It wasn’t quite that stereotypical 1950s, the Cleavers, everything looks perfect, we use linen napkins and we have roast every night kind of dinner. It often involved paper plates, cats begging for food at our feet and tater tots. But the important thing was we were sitting down together as a family.
It’s where we talked about what was going on in our lives and reconnected as a family.
My mom created what we called “goodthingbadthing.” That’s not a typo. We ran all four words together like that.
We went around the table and had to say one good thing and one bad thing that happened during the day. Sometimes our days were so fantastic the bad thing was simply “the day is about to end.” And sometimes our days were so terrible our good thing was “I like corn, and we’re having corn tonight.”
Usually, though, our days held a good mix of legitimately good or bad things, “I had a hard test today and I hope I passed” or “I got a 100 on that horrible test I thought I failed last week.”
We weren’t competing with technology in quite the same way we are today. We got a computer with the Internet when I was a junior in high school. Watsons are notorious for their love of TV, but even my dad turned it off during dinner and talked to us, even if it was because Mom made him.
As soon as Sophie is old enough, Chris and I plan on carrying on the tradition of “goodthingbadthing” as a way to encourage her to always talk to us about whatever is going on in her life. She’s only 2 now.
We’ve already started putting steps in place to make sure our household isn’t overrun with technology. Our rule is “no technology at the table.” (Because of my work schedule, I’m not always home for dinner. So it’s even more important we sit down together when we’re able.)
We don’t answer phones, look at texts, play on Facebook, etc.
When I go to a restaurant and see families playing hand-held video games and using tablets, smartphones, whatever they have instead of reconnecting, it makes me sad. (I’m not talking about the mom and dad, who are exasperated sitting on a park bench while the kids play as they desperately try to take a few rare moments for themselves.)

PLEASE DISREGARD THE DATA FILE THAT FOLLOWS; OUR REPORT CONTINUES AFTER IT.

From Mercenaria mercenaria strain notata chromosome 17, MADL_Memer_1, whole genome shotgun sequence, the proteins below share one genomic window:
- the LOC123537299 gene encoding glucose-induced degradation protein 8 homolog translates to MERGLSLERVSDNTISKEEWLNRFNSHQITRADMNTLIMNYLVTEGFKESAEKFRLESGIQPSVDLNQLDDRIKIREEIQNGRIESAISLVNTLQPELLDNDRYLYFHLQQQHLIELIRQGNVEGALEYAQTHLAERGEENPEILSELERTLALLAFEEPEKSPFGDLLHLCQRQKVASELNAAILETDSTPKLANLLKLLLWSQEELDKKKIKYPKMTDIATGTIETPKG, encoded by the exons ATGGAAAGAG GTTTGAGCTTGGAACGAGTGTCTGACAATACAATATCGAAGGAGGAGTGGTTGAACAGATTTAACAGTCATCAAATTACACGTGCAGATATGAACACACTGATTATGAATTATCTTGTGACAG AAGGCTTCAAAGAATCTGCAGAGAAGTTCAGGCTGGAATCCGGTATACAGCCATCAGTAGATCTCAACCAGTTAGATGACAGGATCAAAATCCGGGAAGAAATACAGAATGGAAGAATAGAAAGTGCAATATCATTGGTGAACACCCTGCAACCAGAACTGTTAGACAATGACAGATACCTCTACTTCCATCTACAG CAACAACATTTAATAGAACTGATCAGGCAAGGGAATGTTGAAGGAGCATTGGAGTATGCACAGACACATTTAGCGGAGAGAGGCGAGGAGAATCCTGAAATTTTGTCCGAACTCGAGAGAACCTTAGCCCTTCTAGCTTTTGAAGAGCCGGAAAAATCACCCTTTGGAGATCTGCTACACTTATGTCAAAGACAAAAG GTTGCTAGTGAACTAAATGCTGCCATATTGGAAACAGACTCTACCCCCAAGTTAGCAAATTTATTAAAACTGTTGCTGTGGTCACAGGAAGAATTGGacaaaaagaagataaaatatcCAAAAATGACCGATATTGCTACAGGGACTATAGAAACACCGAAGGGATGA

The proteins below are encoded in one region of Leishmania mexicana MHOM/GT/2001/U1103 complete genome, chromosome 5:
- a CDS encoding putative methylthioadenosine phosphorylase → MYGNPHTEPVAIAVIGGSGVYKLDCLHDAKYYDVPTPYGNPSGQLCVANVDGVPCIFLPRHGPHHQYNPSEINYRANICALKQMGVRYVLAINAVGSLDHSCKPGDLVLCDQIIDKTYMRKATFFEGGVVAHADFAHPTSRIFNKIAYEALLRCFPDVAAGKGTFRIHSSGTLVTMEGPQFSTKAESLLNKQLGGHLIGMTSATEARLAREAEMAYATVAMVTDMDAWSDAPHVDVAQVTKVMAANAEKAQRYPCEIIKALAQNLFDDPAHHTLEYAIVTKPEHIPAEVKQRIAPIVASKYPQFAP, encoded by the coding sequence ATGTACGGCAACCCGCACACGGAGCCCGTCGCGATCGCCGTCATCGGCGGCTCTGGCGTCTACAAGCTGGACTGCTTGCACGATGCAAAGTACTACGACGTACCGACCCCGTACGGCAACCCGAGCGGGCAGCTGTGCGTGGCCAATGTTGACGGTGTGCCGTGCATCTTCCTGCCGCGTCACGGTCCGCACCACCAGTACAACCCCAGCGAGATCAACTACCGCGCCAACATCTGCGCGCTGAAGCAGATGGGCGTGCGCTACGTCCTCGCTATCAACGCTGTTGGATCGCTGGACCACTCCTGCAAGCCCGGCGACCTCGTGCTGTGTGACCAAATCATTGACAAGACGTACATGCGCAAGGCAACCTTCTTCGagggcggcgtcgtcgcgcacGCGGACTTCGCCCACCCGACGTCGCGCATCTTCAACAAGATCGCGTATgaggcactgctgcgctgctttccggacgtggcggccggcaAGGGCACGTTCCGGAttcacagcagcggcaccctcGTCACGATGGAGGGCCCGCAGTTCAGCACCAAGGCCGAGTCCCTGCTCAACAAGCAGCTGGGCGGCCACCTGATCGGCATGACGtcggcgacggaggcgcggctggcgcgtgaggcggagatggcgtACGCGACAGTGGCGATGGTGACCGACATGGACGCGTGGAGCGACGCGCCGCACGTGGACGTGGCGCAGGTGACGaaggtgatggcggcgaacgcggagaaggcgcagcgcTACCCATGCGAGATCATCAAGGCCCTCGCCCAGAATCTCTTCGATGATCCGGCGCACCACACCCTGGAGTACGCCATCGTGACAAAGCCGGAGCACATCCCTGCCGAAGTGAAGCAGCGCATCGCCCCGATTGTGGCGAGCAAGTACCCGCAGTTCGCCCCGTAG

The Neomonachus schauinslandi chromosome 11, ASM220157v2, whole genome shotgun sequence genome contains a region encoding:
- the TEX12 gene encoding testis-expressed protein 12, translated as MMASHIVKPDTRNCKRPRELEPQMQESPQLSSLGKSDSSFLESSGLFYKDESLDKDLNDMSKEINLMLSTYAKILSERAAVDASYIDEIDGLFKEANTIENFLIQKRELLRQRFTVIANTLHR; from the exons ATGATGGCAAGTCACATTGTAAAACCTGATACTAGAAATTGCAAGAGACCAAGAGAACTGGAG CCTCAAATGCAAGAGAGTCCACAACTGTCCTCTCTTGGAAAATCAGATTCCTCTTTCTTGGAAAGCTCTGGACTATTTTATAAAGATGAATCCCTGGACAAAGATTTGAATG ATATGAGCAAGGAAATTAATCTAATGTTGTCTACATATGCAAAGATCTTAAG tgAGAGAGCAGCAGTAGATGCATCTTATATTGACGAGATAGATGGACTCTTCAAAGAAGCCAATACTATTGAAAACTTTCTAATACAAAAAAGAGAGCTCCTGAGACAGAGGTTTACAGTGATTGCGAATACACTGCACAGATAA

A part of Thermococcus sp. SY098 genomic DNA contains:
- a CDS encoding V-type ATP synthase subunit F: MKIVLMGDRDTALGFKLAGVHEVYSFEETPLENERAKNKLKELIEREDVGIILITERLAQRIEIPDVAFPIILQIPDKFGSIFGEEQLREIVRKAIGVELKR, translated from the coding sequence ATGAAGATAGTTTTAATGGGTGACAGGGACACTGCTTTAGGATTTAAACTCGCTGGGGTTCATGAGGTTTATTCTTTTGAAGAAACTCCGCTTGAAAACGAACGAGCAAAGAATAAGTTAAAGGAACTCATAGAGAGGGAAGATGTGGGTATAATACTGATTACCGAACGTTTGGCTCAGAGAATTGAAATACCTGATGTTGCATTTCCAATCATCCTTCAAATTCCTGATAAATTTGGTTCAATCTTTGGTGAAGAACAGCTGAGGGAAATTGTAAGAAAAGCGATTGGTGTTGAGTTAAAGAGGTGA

I wasn’t surprised to read about a study published recently by the Boston Medical Center that showed parents on their smartphones leads to negative interactions with their children. Researchers went into 15 fast-food restaurants in the Boston area and observed parents’ interactions with their children, especially when the parent was playing on a smartphone.
Forty of 55 parents observed were on a mobile device. The study showed they seemed more distracted, leading many children to attempt to get their parents’ attention, and often the parent was harsher with their child.
While that may not seem like a large number involved in the study, I don’t think we need thousands of people being observed to tell us that smartphones and tablets consume us, make us ignore our children, our spouses and our responsibilities.
Even though I don’t have a smartphone, I know that if I have my mind set on sitting down to read, even doing a Bible study, talking to a friend via Facebook chat or seeing which “Golden Girl” I am, it’s hard for me to be positively engaged in Sophie if she decides she wants my attention.
I’ve been guilty of snapping “Can I not have 10 minutes to myself?!” Or if she is getting into something she shouldn’t, it’s easier to get frustrated with her and snap than it is to walk over to her, remove her from the situation and redirect her to a safer activity as I would do if I were washing the dishes instead of playing on my laptop.
The solution isn’t living in a world without technology. But maybe we could all make more of an effort to put down the gadgets and pick up our children.
Murray County native Misty Watson is a staff writer and photographer for The Daily Citizen. You can contact her at firstname.lastname@example.org; facebook.com/MistyWatsonDCN; or on Twitter, @mistydwatson.